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Plant growth and fate of nitrogen in mixed cropping intercropping and crop rotation ii. nitrogen content of wheat in association with pea pisum sativum or broad bean vicia faba

Daimon, H.; Chujo, H.

Japanese Journal of Crop Science 55(2): 161-170

1986


Accession: 006126032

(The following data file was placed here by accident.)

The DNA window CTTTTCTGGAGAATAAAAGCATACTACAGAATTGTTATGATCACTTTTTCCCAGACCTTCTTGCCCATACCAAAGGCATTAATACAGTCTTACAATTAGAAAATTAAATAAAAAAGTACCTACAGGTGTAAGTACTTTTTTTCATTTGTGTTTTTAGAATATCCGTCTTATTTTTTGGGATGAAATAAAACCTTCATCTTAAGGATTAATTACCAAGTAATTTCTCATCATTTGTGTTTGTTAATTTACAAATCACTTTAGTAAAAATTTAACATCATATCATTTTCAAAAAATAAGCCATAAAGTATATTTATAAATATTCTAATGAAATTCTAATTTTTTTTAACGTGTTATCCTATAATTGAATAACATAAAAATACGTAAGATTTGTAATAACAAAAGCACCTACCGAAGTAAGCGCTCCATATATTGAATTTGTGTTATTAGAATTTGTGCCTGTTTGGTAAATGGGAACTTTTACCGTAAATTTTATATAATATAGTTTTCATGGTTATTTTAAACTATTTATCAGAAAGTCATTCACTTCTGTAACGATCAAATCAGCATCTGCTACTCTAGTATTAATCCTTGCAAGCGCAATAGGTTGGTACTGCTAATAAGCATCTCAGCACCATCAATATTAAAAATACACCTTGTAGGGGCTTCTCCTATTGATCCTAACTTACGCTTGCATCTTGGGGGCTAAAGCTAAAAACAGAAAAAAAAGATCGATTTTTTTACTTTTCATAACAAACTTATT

Wheat were grown alone or in association with pea (Pisum sativum L.) or broad bean (Vicia faba L.) under several treatment conditions of nitrogen application, temperature and clipping in nitrogen-poor soil. 1. Without nitrogen fertilizer and with nitrogen 1 kg/10 a, top dry weight and nitrogen content of wheat in association with pea were the same as those grown alone on the 60th and the 70th day after sowing, but were remarkably larger on the 85th day when tops of the pea died, and almost all the root nodules sloughed off. With nitrogen 8 kg/10 a, however, they were less than those grown alone 60, 70 and 85 days after sowing. 2. Wheat grown in association with broad bean yielded smaller top dry weight and nitrogen than those grown alone till the 83rd day after planting at 10.degree., 15.degree., 20.degree. and 25.degree. C. In the early stage of anthesis of broad bean 4 months after planting, the wheat at 15.degree., 20.degree. and 25.degree. yielded more dry weight and nitrogen, being largest at 20.degree. C where broad bean growth was most marked on the 53rd and 83rd day. Four months after planting, acetylene reduction activity declined markedly and some of the root nodules sloughed off. At 10.degree. C, top dry weight and nitrogen content of wheat did not increase by association with broad bean. 3. Clipping the tops of broad bean plants in soil culture increased top dry weight and nitrogen content of associated wheat at 15.degree., 20.degree. and 25.degree. C. These increases were observed 30 days after clipping at 20.degree. and 25.degree. C and after 66 days at 15.degree. C. Broad bean grown in gravel culture containing no nitrogen fertilizer increased inorganic nitrogen in the culture solution after clipping their tops. The amount of nitrogen increased markedly at 20.degree. C than at 10.degree. C. It is found from these results that the increase of nitrogen content of wheat by association with these two legumes is observed 3 to 4 months after sowing or planting and also that this increase is promoted by the favorable conditions for nodulation and nitrogen fixation, such as nitrogen-poor and appropriate temperature.

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